Classical music review
Reviewed by Jerry Young, Fri., Nov. 12, 2004
Veritably ViennaFirst Baptist Church, Nov. 7
From the first few notes of Mozart's Sonata in E-Flat Major, K. 380, it was apparent that violinist Uli Speth and pianist Mary Robbins knew the benefits of collaboration in Mozart's violin sonatas. When one took off, the other made supportive gestures to show he or she was engaged in the dialogue even when it wasn't his or her turn to speak, like the nods and uh-huhs necessary to good conversation.
This music requires that every note be attended to and audible, regardless of whether it is emphasized or subordinated. Exposed textures and quick tempos of first movements can make for rocky beginnings, as was the case here. Uncertainty and some fingering breakdowns, especially in transitions, left the listener worrying that things might unravel, the sort of suspense that can make Mozart's elegantly spare architecture feel as fragile as a card palace.
The pair made up for it, though, in the slower middle movement, with melodies that embraced falling half-step sobbing/sighing motives and slowly arpeggiated piano figurations familiar from Mozart's famous Piano Concerto No. 21. Mozart leads us into a jarring phrase that rhythmically matches the taunting we all know from bad playground experiences ("Nyah nyah nyah nyah nyah") and sets it just as such slights are in our memory, repeated obsessively: four times by each instrument. It's the grain of sand that generates this musical pearl, and Speth and Robbins consoled us with the sweetest playing of the afternoon.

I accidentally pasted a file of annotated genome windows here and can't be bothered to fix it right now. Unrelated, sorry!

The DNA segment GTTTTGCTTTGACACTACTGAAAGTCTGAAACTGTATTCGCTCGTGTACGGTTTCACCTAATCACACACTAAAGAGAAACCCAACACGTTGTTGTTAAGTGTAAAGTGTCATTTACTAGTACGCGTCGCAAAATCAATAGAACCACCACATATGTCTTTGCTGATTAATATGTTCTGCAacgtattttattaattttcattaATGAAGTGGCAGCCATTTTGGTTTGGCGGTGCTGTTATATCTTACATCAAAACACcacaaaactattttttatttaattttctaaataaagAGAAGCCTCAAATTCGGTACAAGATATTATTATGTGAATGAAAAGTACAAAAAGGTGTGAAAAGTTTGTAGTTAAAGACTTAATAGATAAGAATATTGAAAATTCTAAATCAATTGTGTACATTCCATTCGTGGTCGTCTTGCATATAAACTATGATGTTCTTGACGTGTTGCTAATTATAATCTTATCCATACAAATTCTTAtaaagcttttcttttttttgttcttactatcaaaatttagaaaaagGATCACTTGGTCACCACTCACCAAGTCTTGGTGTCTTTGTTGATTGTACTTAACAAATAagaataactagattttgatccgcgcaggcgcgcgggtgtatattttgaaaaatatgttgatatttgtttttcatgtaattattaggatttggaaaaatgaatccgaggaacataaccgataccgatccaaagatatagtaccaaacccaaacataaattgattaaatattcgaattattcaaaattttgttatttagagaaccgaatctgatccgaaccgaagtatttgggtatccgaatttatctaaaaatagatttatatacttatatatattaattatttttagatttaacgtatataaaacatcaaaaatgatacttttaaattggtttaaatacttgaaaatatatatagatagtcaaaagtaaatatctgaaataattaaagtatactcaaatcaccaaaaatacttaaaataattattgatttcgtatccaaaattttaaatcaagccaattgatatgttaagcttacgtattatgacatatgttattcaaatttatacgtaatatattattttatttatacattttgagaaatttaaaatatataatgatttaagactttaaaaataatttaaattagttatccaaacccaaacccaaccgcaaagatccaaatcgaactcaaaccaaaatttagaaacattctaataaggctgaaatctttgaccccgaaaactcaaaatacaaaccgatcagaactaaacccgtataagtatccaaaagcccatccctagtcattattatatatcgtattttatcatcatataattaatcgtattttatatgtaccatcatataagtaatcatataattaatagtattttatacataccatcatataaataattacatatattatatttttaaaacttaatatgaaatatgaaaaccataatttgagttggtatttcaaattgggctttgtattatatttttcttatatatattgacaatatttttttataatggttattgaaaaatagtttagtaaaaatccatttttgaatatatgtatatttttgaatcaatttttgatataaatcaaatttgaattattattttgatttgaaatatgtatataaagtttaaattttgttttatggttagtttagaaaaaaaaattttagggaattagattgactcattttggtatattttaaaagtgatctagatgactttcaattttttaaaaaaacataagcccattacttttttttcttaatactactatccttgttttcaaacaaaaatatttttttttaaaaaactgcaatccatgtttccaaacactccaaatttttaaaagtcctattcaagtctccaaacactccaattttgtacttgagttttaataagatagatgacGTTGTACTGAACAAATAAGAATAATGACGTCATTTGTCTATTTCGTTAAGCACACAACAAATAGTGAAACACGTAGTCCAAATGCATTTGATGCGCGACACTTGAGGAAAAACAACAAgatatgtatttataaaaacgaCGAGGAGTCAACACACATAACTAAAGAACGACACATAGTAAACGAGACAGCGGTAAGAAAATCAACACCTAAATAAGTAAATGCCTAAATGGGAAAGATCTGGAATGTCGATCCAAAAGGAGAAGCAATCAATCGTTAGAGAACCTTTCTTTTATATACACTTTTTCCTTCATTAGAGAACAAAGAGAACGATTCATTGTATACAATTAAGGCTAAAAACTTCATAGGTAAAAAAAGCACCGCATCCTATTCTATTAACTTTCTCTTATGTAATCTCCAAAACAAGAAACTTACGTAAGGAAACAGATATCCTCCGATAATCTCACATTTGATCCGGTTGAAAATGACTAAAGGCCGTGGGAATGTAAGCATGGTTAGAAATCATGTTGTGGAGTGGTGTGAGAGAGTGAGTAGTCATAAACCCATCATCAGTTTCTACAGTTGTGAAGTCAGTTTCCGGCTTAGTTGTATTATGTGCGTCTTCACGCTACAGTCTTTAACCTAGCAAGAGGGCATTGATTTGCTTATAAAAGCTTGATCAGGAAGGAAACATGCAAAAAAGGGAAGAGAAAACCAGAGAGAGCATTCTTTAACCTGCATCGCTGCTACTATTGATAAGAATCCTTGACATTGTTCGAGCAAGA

The tragic intensity of the Sonata in E Minor, K. 304 was fueled by the duo's ever-attentive dialogue. The minuet is touchingly simpler, and the duo traded off variations on a squarish, 16-beat theme, extended here and there once by a Robbins flourish that verged on a full cadenza that grieved for the tragedy of the first movement. The opportunities for overstatement are many, but at each the pair reinvested their energies in the dialogue.
The pair may have underestimated the F Major Sonata, K. 547. In several places the work's carefree mood was threatened by Robbins slipping out of the track in piano runs and Speth's lapses in bow control. As in other places in the concert, problems occurred where a spacious phrase suddenly had to downshift to make a turn, and the jostling was apparent.
The Sonata in B-Flat Major, K. 368 brought the pair back to deeper water, and the even polish and firmly integrated interactions left no doubt that Speth and Robbins had given ample attention to this more musically demanding and rewarding work.